Book Review: Das Reboot
To assess a book half a decade after it first appeared isn’t really playing fair of course. Raphael Honigstein’s much cited assessment of the organisational revolution that swept German football in the wake of dismal showings in the European Championships of 2000 and 2004, culminating in World Cup victory in Brazil in 2014, remains a persuasive read but any celebratory account will always be at the mercy of hubris and defeat against South Korea in Kazan last year rather upended Honigstein’s narrative; one that has been additionally put into doubt by the unceremonious jettisoning of senior players Mat Hummels, Thomas Müller and Jérôme Boateng from the national team’s plans a few months later, along with relegation to the second tier of the UEFA Nations League.
Honigstein is one of the UK media’s most engaging commentators, whether it be in print or via podcasts and radio, and I don’t think he’ll let it bother him. Nor should he. In the book itself, he breezily casts aside another possible contestation of his argument – rightly dismissing the Germans’ intervening run to the 2002 World Cup Final as one bathed in extraordinary luck – an absurdly easy draw navigated by one ugly war of attrition after another. That ‘tale of two Olivers’ – Kahn and Neuville – did nothing to mask the underlying decline in the German game of the period and nor, arguably, had a similarly limited team done so in winning Euro 96. The fully deserved triumph in Italia 90 was perhaps the last time that the Germans had displayed true confidence and élan.
Honigstein charts the ways German football was improved behind the scenes after defeat to a Czech Republic second string saw them exit Euro 2004 at the group stage, interspersing his account with a gripping description of the build up and progress of the team in the 2014 World Cup itself. At first a little confusing, it’s actually a good decision and does much to show how the groundwork resulted in eventual results.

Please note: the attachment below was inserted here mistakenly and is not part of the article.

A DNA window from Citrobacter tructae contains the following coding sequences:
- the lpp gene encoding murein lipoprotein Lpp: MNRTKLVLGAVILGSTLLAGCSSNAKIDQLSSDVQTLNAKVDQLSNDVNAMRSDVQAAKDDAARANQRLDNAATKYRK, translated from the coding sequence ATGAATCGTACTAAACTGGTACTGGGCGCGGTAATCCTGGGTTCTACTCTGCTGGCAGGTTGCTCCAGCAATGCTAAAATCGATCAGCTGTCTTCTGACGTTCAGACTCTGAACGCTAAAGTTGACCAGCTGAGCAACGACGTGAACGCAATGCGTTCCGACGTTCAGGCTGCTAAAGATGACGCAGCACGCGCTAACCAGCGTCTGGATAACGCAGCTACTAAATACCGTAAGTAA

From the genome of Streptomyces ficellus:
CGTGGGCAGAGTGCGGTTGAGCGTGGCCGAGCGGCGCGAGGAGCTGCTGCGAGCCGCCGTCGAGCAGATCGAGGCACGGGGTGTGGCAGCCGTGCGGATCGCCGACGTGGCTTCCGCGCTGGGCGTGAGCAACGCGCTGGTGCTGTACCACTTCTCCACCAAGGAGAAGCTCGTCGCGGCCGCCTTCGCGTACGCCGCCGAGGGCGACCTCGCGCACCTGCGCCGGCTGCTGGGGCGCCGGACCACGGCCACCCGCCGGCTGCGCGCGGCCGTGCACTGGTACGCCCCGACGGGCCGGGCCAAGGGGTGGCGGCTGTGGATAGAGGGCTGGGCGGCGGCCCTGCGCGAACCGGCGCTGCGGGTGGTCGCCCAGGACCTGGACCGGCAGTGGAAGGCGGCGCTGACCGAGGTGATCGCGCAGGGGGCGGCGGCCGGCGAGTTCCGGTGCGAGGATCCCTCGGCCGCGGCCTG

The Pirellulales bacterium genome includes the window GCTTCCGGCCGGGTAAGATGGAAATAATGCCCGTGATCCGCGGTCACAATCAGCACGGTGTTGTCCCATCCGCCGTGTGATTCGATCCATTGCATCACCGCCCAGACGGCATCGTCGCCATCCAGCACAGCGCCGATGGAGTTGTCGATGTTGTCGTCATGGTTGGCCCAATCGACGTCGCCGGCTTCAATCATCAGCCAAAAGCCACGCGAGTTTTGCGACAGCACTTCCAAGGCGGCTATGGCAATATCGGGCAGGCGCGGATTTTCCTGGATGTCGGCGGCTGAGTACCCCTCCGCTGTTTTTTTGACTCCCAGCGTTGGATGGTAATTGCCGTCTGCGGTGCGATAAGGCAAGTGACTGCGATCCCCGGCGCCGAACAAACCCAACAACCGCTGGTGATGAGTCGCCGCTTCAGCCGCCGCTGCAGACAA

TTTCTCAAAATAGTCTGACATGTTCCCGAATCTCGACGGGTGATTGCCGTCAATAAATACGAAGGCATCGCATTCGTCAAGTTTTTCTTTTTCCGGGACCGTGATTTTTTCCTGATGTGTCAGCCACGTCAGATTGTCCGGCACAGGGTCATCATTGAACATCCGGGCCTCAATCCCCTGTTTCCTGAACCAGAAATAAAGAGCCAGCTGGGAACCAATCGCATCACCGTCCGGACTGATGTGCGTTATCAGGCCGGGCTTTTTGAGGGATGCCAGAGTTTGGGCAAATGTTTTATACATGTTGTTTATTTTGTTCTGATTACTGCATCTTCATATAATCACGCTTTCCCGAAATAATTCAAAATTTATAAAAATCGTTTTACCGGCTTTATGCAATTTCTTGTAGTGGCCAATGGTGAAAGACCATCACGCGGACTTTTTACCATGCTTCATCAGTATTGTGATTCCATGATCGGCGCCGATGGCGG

Personalities are big of course – not least Jürgen Klinsmann and the way his Robin Williams in Dead Poet’s Society methods organised a national re-awakening at the country’s home World Cup in 2006. Watching the Nationalmannschaft take apart Costa Rica in Munich’s Hofbräuhaus on a blazing day, I too was swept along by the mood – it was suddenly OK to show patriotism and there were echoes of England’s similarly cathartic experiences from its own European Championships ten years previously.
For while big characters – and amazing players – were important, the swift in the German footballing mentality was as much about open-mindedness as anything. We hear about zonal marking and its perfection, the rise of pressing – and of course the immortal and much chronicled gegenpressing, a willingness to exploit Germany’s new multicultural, multi-ethnic landscape thanks to liberalised labour laws and above all, a recognition to no longer rest on laurels.
The tournament itself is accounted for expertly – and while the 7-1 win over Brazil in the final knocks every other World Cup surprise into a cocked hat – it’s the determination of the Germans to prevail while managing to enjoy the whole process of conducting a tournament and doing a masterly job of casting off the pressure that really impresses. Personally, I found the emergence of the particular generation of players – Müller, Ozil, Khedira etc – in 2010 presented the more satisfying aesthetic experience but the decline of Spain and a new steeliness made the 2014 vintage a much more persuasive champion.
I’m loath to bring the story round to England – but it’s perhaps important for Gareth Southgate’s 2018 semi-finalists to draw a lesson from this. While far more appealing than Germany’s 2002 finalists, there’s no doubt that the tournament draw ‘opened up’ for England in similar fashion in Russia. That the surprise performance has been timed to coincide with a short spurt of victories in youth tournaments is encouraging while the generally mature way that defeat to Croatia in Moscow was received do perhaps provide encouragement, as does the manager’s tendency not to get carried away. Winning major tournaments isn’t a matter of pressing a button but the Germans have learned well how to manipulate the underlying electrics.